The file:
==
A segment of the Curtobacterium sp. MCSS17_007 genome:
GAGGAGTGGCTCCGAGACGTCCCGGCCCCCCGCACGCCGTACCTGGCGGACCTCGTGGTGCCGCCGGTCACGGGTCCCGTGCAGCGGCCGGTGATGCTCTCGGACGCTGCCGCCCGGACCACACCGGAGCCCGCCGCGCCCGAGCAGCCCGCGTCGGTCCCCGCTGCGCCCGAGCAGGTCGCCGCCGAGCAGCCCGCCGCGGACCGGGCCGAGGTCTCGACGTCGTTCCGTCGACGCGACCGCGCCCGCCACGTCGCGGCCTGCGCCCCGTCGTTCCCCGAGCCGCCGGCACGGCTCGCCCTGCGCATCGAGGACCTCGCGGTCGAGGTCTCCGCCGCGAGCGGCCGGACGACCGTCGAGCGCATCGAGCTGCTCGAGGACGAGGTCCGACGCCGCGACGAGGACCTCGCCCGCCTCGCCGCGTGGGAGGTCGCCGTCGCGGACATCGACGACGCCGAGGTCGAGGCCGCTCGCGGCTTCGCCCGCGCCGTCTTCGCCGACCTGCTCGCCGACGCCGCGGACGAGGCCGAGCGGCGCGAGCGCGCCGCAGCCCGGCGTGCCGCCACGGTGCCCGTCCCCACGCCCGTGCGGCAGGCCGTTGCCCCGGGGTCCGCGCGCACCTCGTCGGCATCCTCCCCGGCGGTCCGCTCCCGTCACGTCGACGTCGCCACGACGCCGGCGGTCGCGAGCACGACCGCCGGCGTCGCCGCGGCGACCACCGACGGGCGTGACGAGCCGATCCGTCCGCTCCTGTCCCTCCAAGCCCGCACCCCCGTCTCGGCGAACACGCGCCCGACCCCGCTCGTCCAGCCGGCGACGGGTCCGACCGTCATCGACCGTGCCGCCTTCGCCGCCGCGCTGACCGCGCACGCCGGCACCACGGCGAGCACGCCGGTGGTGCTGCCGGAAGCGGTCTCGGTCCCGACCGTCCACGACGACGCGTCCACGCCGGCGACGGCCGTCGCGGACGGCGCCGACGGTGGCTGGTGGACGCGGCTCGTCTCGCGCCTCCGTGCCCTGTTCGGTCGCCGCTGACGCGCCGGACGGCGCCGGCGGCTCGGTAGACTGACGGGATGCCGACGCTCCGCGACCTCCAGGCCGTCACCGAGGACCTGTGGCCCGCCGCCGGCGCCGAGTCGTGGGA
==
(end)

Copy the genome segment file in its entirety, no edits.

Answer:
A segment of the Curtobacterium sp. MCSS17_007 genome:
GAGGAGTGGCTCCGAGACGTCCCGGCCCCCCGCACGCCGTACCTGGCGGACCTCGTGGTGCCGCCGGTCACGGGTCCCGTGCAGCGGCCGGTGATGCTCTCGGACGCTGCCGCCCGGACCACACCGGAGCCCGCCGCGCCCGAGCAGCCCGCGTCGGTCCCCGCTGCGCCCGAGCAGGTCGCCGCCGAGCAGCCCGCCGCGGACCGGGCCGAGGTCTCGACGTCGTTCCGTCGACGCGACCGCGCCCGCCACGTCGCGGCCTGCGCCCCGTCGTTCCCCGAGCCGCCGGCACGGCTCGCCCTGCGCATCGAGGACCTCGCGGTCGAGGTCTCCGCCGCGAGCGGCCGGACGACCGTCGAGCGCATCGAGCTGCTCGAGGACGAGGTCCGACGCCGCGACGAGGACCTCGCCCGCCTCGCCGCGTGGGAGGTCGCCGTCGCGGACATCGACGACGCCGAGGTCGAGGCCGCTCGCGGCTTCGCCCGCGCCGTCTTCGCCGACCTGCTCGCCGACGCCGCGGACGAGGCCGAGCGGCGCGAGCGCGCCGCAGCCCGGCGTGCCGCCACGGTGCCCGTCCCCACGCCCGTGCGGCAGGCCGTTGCCCCGGGGTCCGCGCGCACCTCGTCGGCATCCTCCCCGGCGGTCCGCTCCCGTCACGTCGACGTCGCCACGACGCCGGCGGTCGCGAGCACGACCGCCGGCGTCGCCGCGGCGACCACCGACGGGCGTGACGAGCCGATCCGTCCGCTCCTGTCCCTCCAAGCCCGCACCCCCGTCTCGGCGAACACGCGCCCGACCCCGCTCGTCCAGCCGGCGACGGGTCCGACCGTCATCGACCGTGCCGCCTTCGCCGCCGCGCTGACCGCGCACGCCGGCACCACGGCGAGCACGCCGGTGGTGCTGCCGGAAGCGGTCTCGGTCCCGACCGTCCACGACGACGCGTCCACGCCGGCGACGGCCGTCGCGGACGGCGCCGACGGTGGCTGGTGGACGCGGCTCGTCTCGCGCCTCCGTGCCCTGTTCGGTCGCCGCTGACGCGCCGGACGGCGCCGGCGGCTCGGTAGACTGACGGGATGCCGACGCTCCGCGACCTCCAGGCCGTCACCGAGGACCTGTGGCCCGCCGCCGGCGCCGAGTCGTGGGA